It seems all investors are worrying about something these days. The Fed rate hike, Greece, the strong U.S. dollar, China's slowdown. The list goes on.
Billionaire investor Ken Fisher says ignore it all. If you're picking stocks, disregard the media and market chatter. All those broadly known fears are already priced into the stock markets. Your time is far better spent thinking about what's next.
"The market prices what everyone worries about. They're doing it for you as a free service," says Ken Fisher, CEO of Fisher Investments, a money management firm in Portland, Oregon. "Let me worry about something else -- that's where the worry should be applied."
General Motors = Greece: Fisher, a self-described "old goat" from Portland, Oregon, details his strategy in his latest book, "Beat the Crowd: How You Can Out-Invest the Herd by thinking Differently." For example, many investors are concerned about Greece defaulting, leaving the Euro zone or both.
Fisher says Greece's economy is about the same size in production as General Motors (. The markets didn't crash when GM filed for bankruptcy in June 2009. Stocks actually recovered for the rest of the year. )
"When General Motors went bankrupt, did the market go through the floor? No. the market blinked," argues Fisher, a Forbes columnist. "Greece would have about the same impact."
In fact, a regional crisis -- either economic or geopolitical (think Ukraine) -- don't affect markets much, Fisher says. Only world wars have shaken the markets in his view.
Fisher recommends that investors look for events that are three to 30 months in the future, but not being widely talked about.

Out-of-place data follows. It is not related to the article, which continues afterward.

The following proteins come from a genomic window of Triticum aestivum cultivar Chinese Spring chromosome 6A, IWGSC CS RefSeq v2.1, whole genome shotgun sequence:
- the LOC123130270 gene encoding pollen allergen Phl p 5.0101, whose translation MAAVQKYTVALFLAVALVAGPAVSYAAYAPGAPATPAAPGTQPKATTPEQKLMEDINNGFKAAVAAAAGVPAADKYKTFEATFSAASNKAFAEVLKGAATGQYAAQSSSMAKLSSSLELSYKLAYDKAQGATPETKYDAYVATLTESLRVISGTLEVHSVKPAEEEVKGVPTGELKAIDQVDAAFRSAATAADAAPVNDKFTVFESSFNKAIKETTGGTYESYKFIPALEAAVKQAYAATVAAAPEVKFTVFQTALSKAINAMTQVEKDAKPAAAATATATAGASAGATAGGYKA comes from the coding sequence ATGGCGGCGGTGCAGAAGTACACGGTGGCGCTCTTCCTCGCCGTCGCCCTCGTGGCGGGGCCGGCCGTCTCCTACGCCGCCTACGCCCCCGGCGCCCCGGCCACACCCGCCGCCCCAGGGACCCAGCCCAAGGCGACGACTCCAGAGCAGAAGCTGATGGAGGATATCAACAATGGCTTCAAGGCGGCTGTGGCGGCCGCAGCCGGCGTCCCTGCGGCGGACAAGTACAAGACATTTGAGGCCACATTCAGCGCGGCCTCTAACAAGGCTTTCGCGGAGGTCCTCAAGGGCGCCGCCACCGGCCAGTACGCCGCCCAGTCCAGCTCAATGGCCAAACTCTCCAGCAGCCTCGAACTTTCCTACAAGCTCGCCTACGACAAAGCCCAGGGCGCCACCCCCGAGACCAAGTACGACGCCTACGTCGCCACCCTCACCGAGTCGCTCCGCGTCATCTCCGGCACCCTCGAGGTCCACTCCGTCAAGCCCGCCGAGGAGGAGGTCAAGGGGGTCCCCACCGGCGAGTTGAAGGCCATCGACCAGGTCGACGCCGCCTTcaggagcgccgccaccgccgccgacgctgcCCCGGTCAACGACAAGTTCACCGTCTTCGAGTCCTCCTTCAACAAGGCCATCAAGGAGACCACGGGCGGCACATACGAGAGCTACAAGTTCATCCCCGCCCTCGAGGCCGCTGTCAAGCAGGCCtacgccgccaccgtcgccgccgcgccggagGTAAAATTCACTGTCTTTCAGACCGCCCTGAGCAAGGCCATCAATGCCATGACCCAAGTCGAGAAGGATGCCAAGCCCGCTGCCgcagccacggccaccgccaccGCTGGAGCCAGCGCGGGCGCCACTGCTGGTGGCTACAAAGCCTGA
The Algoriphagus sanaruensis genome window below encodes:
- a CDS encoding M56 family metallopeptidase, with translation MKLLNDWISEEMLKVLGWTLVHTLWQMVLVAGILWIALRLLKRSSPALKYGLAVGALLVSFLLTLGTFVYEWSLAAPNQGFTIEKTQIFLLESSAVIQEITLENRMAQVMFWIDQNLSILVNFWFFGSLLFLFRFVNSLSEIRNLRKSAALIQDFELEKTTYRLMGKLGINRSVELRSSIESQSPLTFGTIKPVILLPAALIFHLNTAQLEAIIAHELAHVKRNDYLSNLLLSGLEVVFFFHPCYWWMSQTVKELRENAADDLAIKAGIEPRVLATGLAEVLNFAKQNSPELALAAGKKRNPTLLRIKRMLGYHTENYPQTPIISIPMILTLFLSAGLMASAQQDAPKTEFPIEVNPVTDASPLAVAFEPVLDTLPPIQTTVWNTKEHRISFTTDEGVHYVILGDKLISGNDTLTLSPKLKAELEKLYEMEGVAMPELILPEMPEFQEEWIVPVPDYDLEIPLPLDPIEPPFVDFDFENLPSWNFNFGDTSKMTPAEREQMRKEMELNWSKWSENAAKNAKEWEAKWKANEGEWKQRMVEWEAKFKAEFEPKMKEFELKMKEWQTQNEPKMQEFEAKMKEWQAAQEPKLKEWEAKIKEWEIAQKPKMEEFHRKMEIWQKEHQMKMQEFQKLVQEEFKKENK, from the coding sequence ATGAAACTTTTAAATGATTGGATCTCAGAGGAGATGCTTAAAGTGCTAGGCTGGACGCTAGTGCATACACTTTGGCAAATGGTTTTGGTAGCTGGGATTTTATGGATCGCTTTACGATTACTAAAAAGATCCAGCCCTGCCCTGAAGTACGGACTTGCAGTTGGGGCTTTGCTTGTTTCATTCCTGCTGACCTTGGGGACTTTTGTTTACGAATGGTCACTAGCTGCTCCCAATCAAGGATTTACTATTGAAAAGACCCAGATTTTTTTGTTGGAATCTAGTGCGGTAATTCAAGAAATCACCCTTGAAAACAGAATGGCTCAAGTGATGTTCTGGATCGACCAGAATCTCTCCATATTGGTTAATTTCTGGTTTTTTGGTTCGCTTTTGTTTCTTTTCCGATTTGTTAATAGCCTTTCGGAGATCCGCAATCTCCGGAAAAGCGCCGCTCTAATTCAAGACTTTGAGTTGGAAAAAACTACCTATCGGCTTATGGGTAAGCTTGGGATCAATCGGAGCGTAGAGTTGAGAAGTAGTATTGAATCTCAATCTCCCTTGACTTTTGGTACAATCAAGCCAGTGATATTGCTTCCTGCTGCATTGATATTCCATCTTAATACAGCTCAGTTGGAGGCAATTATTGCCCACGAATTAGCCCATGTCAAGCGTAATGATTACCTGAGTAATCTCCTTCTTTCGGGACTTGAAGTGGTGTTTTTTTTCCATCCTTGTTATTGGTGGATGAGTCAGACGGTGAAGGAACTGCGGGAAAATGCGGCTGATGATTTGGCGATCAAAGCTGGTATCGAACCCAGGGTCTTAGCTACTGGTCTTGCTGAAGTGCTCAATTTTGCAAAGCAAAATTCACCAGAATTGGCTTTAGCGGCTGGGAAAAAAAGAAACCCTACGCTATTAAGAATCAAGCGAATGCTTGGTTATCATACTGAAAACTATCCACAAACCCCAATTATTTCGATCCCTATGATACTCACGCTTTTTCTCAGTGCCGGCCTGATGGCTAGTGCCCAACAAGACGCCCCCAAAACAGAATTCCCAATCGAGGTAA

A 'constitutional crisis': Consider this example: The Supreme Court is going to rule on the legality of the Affordable Care Act this year (again). That will likely come in June.
Here's how Fisher thinks about it: What if the Supreme Court were to rule the ACA illegal and then President Obama issued an executive order putting it back in place? Obama countering the Supreme Court would cause a "constitutional crisis," Fisher says. Markets would be filled with uncertainty. That's the scenario an investor should worry about.
"A constitutional crisis that's now just a few months away -- nobody has that priced in," says Fisher. "Markets hate uncertainty."
All the potential uncertainty could spook new investors. Millennials are already reluctant to invest their money, according to multiple surveys. But Fisher doesn't see that many differences between Millennials and the Baby Boomer generation.
The next generation: "The Millennial group is more normal than most people think it is," says Fisher. "My generation was terrible."
Many Baby Boomers didn't have money at a young age and were timid about investing or had no financial direction, he says.
"Eventually, all those things changed. And I think same thing will happen to [Millennials]," says Fisher.
The billionaire's advice to investing newbies: Read old-school investing books or go for passive, low-risk index funds. The only reasons not to be passive is if you know something that everyone else in the markets does not.